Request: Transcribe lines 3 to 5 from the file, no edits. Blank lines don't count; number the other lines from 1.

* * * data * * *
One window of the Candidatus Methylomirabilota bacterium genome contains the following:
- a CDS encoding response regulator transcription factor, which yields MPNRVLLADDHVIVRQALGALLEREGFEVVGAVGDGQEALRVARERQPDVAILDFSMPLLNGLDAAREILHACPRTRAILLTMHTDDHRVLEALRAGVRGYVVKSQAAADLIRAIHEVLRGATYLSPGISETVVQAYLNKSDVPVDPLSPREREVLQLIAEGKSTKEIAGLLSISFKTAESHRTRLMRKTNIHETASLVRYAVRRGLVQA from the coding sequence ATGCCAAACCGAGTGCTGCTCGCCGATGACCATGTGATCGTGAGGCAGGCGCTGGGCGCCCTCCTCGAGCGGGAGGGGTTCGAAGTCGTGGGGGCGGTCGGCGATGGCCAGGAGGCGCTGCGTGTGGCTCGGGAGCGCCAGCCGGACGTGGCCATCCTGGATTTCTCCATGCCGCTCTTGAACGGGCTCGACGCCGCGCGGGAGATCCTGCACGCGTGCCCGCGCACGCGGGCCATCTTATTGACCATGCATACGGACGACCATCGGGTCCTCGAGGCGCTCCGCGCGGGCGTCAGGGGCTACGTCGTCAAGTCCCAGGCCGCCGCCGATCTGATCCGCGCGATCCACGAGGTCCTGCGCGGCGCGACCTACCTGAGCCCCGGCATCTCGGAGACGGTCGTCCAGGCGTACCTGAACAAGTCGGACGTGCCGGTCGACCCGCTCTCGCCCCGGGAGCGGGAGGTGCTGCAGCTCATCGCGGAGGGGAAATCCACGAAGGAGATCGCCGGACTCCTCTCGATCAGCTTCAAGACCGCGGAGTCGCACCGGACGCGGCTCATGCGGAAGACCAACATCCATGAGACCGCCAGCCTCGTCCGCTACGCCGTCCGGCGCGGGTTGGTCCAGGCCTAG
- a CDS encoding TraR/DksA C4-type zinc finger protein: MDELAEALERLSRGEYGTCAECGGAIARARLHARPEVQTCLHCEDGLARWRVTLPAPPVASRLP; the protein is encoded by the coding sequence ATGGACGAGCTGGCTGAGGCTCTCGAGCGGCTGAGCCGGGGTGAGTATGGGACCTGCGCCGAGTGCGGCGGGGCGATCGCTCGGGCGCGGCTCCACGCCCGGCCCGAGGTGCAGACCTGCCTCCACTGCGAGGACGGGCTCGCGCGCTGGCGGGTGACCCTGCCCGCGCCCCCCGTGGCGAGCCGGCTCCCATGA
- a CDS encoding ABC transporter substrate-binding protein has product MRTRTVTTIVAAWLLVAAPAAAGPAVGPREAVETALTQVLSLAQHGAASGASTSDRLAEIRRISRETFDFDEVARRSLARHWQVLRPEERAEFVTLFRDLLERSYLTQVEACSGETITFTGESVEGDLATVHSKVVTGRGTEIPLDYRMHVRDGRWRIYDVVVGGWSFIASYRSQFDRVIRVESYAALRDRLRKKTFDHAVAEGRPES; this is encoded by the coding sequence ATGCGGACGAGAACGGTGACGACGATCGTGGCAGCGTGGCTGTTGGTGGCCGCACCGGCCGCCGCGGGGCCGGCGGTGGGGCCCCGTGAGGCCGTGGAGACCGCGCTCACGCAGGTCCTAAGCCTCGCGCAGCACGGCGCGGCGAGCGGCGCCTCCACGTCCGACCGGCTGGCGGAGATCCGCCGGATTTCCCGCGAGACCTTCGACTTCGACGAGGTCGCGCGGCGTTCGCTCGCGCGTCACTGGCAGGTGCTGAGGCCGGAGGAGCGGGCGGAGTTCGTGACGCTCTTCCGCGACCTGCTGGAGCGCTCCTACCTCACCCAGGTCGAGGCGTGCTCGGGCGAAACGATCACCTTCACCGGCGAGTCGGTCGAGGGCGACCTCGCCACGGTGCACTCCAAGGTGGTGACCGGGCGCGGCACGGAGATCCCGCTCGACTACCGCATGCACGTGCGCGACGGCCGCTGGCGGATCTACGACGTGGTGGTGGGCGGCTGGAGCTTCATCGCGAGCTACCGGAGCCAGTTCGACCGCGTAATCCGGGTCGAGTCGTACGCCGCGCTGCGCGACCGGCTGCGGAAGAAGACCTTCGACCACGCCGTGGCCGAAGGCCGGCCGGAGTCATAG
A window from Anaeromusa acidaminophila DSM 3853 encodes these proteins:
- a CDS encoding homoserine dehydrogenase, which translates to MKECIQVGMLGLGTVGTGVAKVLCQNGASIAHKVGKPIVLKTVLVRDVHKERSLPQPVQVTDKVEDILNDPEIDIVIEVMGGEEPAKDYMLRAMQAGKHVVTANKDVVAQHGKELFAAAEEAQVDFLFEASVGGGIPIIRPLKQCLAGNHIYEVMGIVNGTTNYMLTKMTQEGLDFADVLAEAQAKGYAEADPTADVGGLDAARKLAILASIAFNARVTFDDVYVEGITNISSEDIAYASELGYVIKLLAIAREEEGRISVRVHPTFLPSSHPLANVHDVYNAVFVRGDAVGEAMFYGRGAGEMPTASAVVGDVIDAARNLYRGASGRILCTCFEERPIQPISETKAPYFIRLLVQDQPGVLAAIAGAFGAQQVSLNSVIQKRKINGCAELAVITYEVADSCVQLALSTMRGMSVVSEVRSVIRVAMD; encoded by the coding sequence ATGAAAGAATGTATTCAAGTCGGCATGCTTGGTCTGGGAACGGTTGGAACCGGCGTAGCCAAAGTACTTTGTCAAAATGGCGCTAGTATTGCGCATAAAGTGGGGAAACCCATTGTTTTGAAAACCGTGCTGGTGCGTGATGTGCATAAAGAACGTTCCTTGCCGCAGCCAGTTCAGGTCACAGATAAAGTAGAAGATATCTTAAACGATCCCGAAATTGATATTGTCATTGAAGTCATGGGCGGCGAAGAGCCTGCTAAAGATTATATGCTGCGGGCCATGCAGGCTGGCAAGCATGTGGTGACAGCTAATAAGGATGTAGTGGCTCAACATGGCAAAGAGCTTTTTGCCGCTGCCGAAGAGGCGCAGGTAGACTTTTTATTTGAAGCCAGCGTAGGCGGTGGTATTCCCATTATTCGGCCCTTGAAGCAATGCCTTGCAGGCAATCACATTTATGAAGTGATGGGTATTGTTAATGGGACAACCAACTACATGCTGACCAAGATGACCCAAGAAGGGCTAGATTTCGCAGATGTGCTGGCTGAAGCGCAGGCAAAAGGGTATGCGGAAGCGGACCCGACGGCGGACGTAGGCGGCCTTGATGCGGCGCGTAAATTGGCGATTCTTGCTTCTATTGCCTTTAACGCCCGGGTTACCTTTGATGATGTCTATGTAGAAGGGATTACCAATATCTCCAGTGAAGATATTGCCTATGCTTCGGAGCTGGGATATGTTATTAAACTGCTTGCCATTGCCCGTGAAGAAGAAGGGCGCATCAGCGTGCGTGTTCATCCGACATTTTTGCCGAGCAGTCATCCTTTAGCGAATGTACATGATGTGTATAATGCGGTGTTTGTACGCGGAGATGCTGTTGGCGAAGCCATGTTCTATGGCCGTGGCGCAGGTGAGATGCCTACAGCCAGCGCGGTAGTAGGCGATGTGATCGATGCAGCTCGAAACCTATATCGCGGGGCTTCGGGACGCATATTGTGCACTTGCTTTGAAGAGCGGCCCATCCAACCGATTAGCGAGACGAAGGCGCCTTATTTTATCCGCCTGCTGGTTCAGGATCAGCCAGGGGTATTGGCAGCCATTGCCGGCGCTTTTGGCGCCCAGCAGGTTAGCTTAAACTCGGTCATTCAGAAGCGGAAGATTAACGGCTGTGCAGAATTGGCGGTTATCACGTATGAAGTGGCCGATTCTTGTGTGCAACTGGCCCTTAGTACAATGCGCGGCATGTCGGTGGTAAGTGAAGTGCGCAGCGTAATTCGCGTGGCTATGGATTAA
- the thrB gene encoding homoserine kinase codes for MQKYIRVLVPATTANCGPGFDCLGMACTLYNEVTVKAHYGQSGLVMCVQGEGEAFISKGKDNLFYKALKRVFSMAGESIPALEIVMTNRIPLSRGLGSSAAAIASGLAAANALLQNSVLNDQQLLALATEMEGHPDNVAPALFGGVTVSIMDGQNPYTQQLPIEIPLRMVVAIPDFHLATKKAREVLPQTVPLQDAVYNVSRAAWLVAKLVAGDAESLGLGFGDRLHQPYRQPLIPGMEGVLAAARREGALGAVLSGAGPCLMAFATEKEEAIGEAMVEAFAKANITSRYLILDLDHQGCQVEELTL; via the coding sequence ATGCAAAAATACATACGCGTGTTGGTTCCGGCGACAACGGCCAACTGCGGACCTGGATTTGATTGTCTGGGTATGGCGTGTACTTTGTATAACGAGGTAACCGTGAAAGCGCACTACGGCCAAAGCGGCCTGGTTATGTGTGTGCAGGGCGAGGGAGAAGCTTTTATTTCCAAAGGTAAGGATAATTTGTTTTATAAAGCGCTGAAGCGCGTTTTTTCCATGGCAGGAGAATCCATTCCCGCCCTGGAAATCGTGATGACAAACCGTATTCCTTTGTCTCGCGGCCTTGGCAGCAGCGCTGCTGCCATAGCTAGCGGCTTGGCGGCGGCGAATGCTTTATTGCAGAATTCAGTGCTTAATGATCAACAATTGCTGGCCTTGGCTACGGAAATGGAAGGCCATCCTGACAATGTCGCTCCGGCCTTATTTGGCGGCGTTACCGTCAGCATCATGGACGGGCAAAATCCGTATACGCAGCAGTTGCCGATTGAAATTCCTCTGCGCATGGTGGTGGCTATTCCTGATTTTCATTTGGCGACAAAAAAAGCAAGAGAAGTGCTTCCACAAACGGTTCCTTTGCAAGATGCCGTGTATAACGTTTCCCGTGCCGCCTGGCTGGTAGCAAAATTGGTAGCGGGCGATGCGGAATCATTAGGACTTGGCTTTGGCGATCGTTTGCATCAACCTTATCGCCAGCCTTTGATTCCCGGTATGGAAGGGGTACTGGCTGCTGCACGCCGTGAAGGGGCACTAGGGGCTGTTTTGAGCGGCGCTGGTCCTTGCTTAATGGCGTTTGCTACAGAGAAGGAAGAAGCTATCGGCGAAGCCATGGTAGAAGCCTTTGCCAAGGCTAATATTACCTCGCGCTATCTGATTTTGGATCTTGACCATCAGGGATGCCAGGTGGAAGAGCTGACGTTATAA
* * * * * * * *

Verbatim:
- a CDS encoding TraR/DksA C4-type zinc finger protein: MDELAEALERLSRGEYGTCAECGGAIARARLHARPEVQTCLHCEDGLARWRVTLPAPPVASRLP; the protein is encoded by the coding sequence ATGGACGAGCTGGCTGAGGCTCTCGAGCGGCTGAGCCGGGGTGAGTATGGGACCTGCGCCGAGTGCGGCGGGGCGATCGCTCGGGCGCGGCTCCACGCCCGGCCCGAGGTGCAGACCTGCCTCCACTGCGAGGACGGGCTCGCGCGCTGGCGGGTGACCCTGCCCGCGCCCCCCGTGGCGAGCCGGCTCCCATGA
- a CDS encoding ABC transporter substrate-binding protein has product MRTRTVTTIVAAWLLVAAPAAAGPAVGPREAVETALTQVLSLAQHGAASGASTSDRLAEIRRISRETFDFDEVARRSLARHWQVLRPEERAEFVTLFRDLLERSYLTQVEACSGETITFTGESVEGDLATVHSKVVTGRGTEIPLDYRMHVRDGRWRIYDVVVGGWSFIASYRSQFDRVIRVESYAALRDRLRKKTFDHAVAEGRPES; this is encoded by the coding sequence ATGCGGACGAGAACGGTGACGACGATCGTGGCAGCGTGGCTGTTGGTGGCCGCACCGGCCGCCGCGGGGCCGGCGGTGGGGCCCCGTGAGGCCGTGGAGACCGCGCTCACGCAGGTCCTAAGCCTCGCGCAGCACGGCGCGGCGAGCGGCGCCTCCACGTCCGACCGGCTGGCGGAGATCCGCCGGATTTCCCGCGAGACCTTCGACTTCGACGAGGTCGCGCGGCGTTCGCTCGCGCGTCACTGGCAGGTGCTGAGGCCGGAGGAGCGGGCGGAGTTCGTGACGCTCTTCCGCGACCTGCTGGAGCGCTCCTACCTCACCCAGGTCGAGGCGTGCTCGGGCGAAACGATCACCTTCACCGGCGAGTCGGTCGAGGGCGACCTCGCCACGGTGCACTCCAAGGTGGTGACCGGGCGCGGCACGGAGATCCCGCTCGACTACCGCATGCACGTGCGCGACGGCCGCTGGCGGATCTACGACGTGGTGGTGGGCGGCTGGAGCTTCATCGCGAGCTACCGGAGCCAGTTCGACCGCGTAATCCGGGTCGAGTCGTACGCCGCGCTGCGCGACCGGCTGCGGAAGAAGACCTTCGACCACGCCGTGGCCGAAGGCCGGCCGGAGTCATAG
A window from Anaeromusa acidaminophila DSM 3853 encodes these proteins: